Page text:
An Analysis of “Blue-Collar Brilliance” Essay

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An Analysis of “Blue-Collar Brilliance” Mike Rose has spent most of his life watching those defined as “blue-collar” workers with much appreciation. He would watch his mother, Rosie, and his uncle, Joe, work to their fullest potential with skills he had never really seen anywhere else except in their “blue-collar” world. Mike believes that the way his family worked, as well as others considered “blue-collar”, are intelligent in their own ways and are underappreciated compared to the way he sees them. Mike begins by stretching out his mother’s life as a hard working waitress. He points out all of the things he watched her do like “[take] customers’ orders…, [walk]… through the room with plates stretching up her left arm…, [removing] a…show more content…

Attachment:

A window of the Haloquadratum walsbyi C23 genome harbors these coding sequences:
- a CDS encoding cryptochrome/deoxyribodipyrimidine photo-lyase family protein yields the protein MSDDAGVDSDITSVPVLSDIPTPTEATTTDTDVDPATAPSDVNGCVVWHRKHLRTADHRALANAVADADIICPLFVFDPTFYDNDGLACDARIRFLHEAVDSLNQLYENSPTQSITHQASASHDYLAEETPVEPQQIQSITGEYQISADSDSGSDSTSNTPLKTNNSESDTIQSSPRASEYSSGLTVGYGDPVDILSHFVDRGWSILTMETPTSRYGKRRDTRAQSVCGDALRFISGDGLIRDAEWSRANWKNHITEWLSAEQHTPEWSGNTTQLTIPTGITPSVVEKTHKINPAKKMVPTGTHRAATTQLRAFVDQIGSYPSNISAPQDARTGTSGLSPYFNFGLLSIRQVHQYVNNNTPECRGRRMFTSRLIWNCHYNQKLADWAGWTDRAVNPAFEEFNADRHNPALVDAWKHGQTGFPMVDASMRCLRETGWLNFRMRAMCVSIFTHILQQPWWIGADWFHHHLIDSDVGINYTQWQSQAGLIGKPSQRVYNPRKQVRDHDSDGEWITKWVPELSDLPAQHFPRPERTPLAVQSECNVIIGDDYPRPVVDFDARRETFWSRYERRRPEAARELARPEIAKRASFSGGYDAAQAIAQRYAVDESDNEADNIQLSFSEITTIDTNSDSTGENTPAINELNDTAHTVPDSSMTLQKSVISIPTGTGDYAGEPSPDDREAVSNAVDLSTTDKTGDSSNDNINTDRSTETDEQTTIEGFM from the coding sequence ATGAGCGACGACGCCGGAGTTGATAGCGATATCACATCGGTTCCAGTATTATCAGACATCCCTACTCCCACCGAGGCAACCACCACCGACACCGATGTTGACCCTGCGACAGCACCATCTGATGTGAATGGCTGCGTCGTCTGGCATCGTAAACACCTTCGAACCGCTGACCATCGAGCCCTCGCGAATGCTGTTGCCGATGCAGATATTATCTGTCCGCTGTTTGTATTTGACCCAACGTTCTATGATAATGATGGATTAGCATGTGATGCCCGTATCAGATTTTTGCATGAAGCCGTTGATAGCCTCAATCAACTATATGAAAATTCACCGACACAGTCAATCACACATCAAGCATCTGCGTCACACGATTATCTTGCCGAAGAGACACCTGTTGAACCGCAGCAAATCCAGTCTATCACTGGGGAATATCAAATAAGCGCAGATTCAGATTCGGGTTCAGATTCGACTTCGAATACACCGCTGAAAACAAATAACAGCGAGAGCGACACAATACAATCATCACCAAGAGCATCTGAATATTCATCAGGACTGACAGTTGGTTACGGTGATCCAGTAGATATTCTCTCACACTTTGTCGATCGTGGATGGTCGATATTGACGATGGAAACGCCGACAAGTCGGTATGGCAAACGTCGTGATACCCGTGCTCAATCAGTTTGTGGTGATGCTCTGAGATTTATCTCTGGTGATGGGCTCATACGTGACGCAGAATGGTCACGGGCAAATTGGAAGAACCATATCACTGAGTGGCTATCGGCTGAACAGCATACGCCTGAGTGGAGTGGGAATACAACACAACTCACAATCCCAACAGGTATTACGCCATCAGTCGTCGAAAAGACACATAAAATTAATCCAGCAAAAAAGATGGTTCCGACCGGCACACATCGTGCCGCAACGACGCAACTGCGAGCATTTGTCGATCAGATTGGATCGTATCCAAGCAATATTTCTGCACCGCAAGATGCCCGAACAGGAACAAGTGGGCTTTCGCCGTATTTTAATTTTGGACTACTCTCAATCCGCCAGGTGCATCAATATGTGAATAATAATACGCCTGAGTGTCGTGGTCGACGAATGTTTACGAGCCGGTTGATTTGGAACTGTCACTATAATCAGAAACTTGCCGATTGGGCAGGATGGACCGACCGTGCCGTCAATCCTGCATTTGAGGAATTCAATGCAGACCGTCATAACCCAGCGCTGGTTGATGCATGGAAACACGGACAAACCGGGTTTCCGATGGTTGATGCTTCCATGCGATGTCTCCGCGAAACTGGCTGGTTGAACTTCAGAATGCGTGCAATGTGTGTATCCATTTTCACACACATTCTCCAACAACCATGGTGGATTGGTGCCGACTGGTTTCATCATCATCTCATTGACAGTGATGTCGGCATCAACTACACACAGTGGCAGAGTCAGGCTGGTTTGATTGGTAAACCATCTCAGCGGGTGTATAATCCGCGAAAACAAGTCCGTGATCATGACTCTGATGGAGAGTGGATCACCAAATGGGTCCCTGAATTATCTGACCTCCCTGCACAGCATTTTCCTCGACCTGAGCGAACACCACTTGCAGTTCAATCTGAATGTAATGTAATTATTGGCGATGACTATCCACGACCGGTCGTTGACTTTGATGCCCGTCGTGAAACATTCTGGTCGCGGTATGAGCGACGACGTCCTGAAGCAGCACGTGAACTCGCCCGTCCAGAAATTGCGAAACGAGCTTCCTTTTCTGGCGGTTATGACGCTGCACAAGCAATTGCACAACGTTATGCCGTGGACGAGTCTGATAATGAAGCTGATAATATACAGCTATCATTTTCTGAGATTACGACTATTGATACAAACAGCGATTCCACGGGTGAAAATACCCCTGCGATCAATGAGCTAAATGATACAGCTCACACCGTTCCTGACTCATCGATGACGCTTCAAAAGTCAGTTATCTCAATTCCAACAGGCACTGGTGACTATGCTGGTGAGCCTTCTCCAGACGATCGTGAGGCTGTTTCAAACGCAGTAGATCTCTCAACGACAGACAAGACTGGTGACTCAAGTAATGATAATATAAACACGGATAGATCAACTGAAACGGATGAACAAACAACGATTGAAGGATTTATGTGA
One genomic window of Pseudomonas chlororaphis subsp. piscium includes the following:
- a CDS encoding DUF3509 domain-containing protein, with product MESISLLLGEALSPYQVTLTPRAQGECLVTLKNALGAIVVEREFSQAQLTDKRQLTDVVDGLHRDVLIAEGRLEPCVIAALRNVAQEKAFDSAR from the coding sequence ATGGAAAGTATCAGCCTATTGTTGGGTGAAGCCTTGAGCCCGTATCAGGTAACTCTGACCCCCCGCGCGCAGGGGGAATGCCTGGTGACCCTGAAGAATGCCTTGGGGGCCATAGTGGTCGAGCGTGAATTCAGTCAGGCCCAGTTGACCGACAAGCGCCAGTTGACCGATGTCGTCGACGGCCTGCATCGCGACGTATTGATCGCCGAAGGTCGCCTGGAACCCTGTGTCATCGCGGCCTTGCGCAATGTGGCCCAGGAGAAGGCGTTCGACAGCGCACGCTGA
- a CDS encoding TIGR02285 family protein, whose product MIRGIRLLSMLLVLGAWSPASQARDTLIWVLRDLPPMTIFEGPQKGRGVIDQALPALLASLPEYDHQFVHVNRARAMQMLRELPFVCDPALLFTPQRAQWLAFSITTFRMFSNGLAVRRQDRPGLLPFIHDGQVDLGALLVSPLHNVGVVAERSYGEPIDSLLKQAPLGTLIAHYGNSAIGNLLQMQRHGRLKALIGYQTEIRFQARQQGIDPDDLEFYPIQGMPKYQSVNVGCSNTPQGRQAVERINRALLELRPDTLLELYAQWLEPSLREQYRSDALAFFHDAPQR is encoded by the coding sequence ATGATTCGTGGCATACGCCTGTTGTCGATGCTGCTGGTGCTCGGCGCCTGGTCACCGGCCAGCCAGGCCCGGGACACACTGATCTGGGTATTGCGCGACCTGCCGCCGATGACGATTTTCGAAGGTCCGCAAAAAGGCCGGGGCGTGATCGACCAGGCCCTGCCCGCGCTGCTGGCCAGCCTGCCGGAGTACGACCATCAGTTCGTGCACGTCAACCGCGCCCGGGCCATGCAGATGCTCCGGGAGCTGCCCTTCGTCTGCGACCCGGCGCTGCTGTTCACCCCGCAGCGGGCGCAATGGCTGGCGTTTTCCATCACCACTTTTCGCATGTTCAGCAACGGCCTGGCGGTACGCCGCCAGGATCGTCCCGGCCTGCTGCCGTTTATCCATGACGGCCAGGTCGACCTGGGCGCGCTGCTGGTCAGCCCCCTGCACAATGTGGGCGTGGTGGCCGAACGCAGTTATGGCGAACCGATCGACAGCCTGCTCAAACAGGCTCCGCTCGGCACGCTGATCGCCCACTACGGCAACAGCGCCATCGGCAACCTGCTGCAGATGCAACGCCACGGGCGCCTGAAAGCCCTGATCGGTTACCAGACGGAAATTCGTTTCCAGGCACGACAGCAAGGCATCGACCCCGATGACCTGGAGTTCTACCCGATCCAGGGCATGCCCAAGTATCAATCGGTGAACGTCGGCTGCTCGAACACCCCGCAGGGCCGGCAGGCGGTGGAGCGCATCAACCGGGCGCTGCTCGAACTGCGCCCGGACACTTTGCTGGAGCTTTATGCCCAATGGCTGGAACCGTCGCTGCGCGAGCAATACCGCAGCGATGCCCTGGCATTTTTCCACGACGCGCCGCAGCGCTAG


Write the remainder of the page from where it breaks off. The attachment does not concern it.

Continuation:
Rosie “quit school in the seventh grade” and Joe “left school in the ninth grade.” (Rose 395) Mike believes that it is more assumption than fact that, “Intelligence in closely associated with formal education.” (Rose 395) He says that, “We reinforce this notion by defining intelligence solely on grades in school and numbers on an IQ tests.” (Rose 397) He also says that, “Scholars have often looked at the working class [and] have generally focused on the values such workers exhibit rather than on thought their work requires.” (Rose 395) Mike clearly believes that those of a higher class do not see that those of a lower class do have a sense of intelligence compared to those who only have one sense of intelligence. Instead of having either book or street smarts, in a sense, those who are “blue-collar” workers, have both. As Mike even began to study those who worked around the same level as that of his family, he began to piece together his belief that those of the “blue-collar” work force did have their own intelligence from “waitressing and hair styling to plumbing and welding.” (Rose 396) He noticed more and more of them portraying their own intelligence through their work. He says we “[separate] the body from the mind” instead of having them work together. (Rose 397) It was
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